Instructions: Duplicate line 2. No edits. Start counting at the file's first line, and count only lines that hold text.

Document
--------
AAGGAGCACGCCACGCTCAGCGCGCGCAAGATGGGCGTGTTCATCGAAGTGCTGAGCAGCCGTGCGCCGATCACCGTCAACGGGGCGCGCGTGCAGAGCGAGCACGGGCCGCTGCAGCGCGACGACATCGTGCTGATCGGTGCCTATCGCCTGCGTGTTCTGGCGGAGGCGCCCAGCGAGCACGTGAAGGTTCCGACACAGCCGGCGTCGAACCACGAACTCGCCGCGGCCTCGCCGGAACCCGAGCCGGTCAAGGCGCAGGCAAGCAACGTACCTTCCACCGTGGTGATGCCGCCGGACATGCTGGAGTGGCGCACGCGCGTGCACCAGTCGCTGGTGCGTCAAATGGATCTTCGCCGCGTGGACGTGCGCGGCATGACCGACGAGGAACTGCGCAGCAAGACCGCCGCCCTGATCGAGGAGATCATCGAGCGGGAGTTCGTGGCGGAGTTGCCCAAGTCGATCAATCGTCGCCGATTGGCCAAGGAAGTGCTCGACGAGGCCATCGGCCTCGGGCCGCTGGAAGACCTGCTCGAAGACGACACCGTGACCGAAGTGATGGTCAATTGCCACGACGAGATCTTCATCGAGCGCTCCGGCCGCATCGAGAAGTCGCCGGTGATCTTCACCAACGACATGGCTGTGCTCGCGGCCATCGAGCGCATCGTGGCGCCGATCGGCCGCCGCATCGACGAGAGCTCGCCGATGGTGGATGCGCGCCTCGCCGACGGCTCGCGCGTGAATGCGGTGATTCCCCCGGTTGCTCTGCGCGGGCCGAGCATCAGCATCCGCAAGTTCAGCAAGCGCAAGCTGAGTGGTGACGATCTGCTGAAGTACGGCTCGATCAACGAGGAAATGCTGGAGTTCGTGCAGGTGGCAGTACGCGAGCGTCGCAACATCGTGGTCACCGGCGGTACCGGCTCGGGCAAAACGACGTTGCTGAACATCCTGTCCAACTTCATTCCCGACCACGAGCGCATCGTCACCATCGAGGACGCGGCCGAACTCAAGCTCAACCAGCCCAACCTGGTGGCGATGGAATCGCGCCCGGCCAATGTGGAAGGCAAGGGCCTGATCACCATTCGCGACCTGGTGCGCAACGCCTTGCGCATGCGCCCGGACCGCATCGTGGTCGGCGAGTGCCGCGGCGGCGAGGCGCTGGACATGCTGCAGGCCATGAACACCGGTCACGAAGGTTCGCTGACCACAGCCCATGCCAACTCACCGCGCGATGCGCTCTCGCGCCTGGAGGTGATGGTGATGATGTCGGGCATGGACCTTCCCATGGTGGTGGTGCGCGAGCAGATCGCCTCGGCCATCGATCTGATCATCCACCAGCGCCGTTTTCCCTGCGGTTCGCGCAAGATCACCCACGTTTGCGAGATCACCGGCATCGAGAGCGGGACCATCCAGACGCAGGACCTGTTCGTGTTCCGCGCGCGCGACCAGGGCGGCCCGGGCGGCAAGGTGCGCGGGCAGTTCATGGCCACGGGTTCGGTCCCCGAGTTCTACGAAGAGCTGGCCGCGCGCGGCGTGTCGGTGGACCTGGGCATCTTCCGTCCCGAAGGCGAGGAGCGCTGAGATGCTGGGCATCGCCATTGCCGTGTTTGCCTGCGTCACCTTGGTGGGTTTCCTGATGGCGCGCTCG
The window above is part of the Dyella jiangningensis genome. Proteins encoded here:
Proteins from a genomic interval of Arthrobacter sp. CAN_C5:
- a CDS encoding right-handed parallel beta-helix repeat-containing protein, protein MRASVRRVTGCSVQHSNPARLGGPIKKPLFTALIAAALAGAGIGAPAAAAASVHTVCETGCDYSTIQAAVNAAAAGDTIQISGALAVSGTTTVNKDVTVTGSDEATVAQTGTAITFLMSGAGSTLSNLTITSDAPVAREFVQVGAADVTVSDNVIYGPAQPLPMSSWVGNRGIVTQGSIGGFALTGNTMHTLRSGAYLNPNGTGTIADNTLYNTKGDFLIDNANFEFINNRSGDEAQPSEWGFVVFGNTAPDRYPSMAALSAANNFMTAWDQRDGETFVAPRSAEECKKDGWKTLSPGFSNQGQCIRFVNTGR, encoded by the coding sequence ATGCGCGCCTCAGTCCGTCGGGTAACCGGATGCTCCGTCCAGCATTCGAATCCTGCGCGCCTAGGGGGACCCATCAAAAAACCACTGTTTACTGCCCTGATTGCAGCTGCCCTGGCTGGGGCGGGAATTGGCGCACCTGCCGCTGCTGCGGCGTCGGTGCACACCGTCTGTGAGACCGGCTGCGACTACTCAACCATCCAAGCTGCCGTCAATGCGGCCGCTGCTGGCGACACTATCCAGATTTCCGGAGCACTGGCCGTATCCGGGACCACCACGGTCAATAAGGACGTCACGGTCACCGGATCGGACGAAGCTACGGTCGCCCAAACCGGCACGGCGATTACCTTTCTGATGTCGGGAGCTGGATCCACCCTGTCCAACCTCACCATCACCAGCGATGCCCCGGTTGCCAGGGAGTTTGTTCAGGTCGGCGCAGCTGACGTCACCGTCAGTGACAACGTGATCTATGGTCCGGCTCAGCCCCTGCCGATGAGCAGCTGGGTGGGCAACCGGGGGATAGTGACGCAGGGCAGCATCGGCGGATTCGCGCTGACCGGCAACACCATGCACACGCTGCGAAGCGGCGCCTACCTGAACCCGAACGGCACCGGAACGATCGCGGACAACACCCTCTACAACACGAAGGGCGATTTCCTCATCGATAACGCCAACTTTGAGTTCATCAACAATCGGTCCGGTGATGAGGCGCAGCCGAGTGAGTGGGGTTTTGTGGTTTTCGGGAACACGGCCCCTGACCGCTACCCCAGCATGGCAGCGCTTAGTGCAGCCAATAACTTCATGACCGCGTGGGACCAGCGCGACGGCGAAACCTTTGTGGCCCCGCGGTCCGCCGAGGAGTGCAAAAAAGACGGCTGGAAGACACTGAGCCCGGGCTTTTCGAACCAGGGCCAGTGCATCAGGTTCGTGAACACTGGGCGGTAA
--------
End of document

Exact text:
The window above is part of the Dyella jiangningensis genome. Proteins encoded here: